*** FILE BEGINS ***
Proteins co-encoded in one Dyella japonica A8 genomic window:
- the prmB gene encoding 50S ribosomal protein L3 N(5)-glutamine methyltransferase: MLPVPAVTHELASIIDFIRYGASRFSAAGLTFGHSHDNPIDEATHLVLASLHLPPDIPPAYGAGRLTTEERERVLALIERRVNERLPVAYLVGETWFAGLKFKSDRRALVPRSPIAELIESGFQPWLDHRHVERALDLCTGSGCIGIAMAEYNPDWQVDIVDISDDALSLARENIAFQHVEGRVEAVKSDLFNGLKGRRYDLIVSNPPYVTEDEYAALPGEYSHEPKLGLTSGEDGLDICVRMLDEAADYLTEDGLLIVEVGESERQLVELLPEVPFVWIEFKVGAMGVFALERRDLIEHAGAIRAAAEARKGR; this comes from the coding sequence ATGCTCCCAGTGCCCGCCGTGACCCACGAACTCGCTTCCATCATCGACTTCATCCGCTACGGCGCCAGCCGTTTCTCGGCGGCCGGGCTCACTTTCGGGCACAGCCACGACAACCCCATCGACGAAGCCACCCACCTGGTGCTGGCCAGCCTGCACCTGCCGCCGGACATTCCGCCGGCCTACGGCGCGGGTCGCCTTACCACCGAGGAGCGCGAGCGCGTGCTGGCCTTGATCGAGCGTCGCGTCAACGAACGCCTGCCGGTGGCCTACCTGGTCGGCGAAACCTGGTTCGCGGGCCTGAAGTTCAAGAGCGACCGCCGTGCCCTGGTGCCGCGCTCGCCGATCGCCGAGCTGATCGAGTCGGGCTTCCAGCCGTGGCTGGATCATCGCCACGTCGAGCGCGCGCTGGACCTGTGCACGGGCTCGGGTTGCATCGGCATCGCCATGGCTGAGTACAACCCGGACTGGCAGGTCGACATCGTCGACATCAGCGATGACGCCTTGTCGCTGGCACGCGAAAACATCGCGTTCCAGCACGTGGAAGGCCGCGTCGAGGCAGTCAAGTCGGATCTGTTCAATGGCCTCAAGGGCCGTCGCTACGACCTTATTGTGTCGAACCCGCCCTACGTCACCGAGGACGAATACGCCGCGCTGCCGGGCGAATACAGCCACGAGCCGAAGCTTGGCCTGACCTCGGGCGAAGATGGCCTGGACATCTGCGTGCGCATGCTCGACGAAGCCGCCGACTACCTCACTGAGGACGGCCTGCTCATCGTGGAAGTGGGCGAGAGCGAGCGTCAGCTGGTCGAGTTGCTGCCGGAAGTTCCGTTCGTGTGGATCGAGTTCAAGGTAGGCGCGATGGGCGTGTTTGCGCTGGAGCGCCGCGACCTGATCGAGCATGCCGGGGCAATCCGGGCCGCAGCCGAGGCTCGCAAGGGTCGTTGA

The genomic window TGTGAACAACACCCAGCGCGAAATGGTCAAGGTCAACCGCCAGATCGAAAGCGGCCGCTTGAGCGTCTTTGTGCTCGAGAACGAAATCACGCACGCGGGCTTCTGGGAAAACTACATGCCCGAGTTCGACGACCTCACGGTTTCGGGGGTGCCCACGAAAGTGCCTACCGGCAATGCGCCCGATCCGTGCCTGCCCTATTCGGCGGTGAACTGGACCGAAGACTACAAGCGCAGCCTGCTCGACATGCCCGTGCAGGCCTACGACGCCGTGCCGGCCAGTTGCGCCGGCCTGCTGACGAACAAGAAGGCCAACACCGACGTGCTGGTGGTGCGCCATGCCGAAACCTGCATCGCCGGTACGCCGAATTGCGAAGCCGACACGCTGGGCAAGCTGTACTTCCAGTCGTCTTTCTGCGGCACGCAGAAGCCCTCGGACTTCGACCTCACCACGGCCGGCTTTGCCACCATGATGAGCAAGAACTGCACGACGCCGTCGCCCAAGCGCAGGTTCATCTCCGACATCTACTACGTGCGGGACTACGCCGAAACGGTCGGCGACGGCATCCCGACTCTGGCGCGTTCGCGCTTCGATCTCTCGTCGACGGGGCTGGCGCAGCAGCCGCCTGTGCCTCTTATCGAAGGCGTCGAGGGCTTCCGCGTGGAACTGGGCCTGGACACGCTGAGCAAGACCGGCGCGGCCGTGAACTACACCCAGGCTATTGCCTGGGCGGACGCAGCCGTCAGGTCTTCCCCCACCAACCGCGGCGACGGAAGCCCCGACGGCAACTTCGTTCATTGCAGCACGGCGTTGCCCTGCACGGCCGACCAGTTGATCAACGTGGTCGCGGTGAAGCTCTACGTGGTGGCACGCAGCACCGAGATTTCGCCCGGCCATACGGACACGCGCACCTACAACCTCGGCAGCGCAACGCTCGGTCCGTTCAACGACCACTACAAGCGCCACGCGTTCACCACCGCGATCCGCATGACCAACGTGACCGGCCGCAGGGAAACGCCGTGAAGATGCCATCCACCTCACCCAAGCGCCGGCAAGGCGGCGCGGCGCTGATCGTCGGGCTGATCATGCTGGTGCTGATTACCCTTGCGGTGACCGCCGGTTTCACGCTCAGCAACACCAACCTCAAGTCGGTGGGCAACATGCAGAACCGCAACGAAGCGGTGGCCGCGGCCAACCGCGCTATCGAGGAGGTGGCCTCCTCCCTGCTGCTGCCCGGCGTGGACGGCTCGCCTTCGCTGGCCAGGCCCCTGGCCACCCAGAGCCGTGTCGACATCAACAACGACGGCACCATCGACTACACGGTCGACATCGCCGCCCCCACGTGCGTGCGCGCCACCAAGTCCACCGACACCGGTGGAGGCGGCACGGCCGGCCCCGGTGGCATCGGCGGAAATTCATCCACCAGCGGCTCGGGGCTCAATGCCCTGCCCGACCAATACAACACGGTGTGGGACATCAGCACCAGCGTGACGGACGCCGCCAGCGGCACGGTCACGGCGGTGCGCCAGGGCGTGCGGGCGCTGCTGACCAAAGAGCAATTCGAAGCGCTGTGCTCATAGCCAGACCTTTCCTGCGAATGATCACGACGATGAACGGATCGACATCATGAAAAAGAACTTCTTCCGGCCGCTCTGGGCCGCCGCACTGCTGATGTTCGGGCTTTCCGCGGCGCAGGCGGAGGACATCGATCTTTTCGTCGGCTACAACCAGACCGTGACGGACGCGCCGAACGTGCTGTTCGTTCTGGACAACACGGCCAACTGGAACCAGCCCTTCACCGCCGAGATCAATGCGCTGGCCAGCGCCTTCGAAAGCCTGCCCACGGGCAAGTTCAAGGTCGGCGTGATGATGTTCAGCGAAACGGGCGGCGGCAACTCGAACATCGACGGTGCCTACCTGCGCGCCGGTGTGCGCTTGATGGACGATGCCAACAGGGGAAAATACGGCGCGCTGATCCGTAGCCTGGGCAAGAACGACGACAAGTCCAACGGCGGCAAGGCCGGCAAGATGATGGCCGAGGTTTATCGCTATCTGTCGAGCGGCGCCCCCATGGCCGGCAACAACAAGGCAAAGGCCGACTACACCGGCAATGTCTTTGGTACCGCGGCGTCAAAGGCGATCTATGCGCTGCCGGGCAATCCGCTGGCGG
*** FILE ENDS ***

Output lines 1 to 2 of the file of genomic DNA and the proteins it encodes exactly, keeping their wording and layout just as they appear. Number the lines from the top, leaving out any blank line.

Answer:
Proteins co-encoded in one Dyella japonica A8 genomic window:
- the prmB gene encoding 50S ribosomal protein L3 N(5)-glutamine methyltransferase: MLPVPAVTHELASIIDFIRYGASRFSAAGLTFGHSHDNPIDEATHLVLASLHLPPDIPPAYGAGRLTTEERERVLALIERRVNERLPVAYLVGETWFAGLKFKSDRRALVPRSPIAELIESGFQPWLDHRHVERALDLCTGSGCIGIAMAEYNPDWQVDIVDISDDALSLARENIAFQHVEGRVEAVKSDLFNGLKGRRYDLIVSNPPYVTEDEYAALPGEYSHEPKLGLTSGEDGLDICVRMLDEAADYLTEDGLLIVEVGESERQLVELLPEVPFVWIEFKVGAMGVFALERRDLIEHAGAIRAAAEARKGR; this comes from the coding sequence ATGCTCCCAGTGCCCGCCGTGACCCACGAACTCGCTTCCATCATCGACTTCATCCGCTACGGCGCCAGCCGTTTCTCGGCGGCCGGGCTCACTTTCGGGCACAGCCACGACAACCCCATCGACGAAGCCACCCACCTGGTGCTGGCCAGCCTGCACCTGCCGCCGGACATTCCGCCGGCCTACGGCGCGGGTCGCCTTACCACCGAGGAGCGCGAGCGCGTGCTGGCCTTGATCGAGCGTCGCGTCAACGAACGCCTGCCGGTGGCCTACCTGGTCGGCGAAACCTGGTTCGCGGGCCTGAAGTTCAAGAGCGACCGCCGTGCCCTGGTGCCGCGCTCGCCGATCGCCGAGCTGATCGAGTCGGGCTTCCAGCCGTGGCTGGATCATCGCCACGTCGAGCGCGCGCTGGACCTGTGCACGGGCTCGGGTTGCATCGGCATCGCCATGGCTGAGTACAACCCGGACTGGCAGGTCGACATCGTCGACATCAGCGATGACGCCTTGTCGCTGGCACGCGAAAACATCGCGTTCCAGCACGTGGAAGGCCGCGTCGAGGCAGTCAAGTCGGATCTGTTCAATGGCCTCAAGGGCCGTCGCTACGACCTTATTGTGTCGAACCCGCCCTACGTCACCGAGGACGAATACGCCGCGCTGCCGGGCGAATACAGCCACGAGCCGAAGCTTGGCCTGACCTCGGGCGAAGATGGCCTGGACATCTGCGTGCGCATGCTCGACGAAGCCGCCGACTACCTCACTGAGGACGGCCTGCTCATCGTGGAAGTGGGCGAGAGCGAGCGTCAGCTGGTCGAGTTGCTGCCGGAAGTTCCGTTCGTGTGGATCGAGTTCAAGGTAGGCGCGATGGGCGTGTTTGCGCTGGAGCGCCGCGACCTGATCGAGCATGCCGGGGCAATCCGGGCCGCAGCCGAGGCTCGCAAGGGTCGTTGA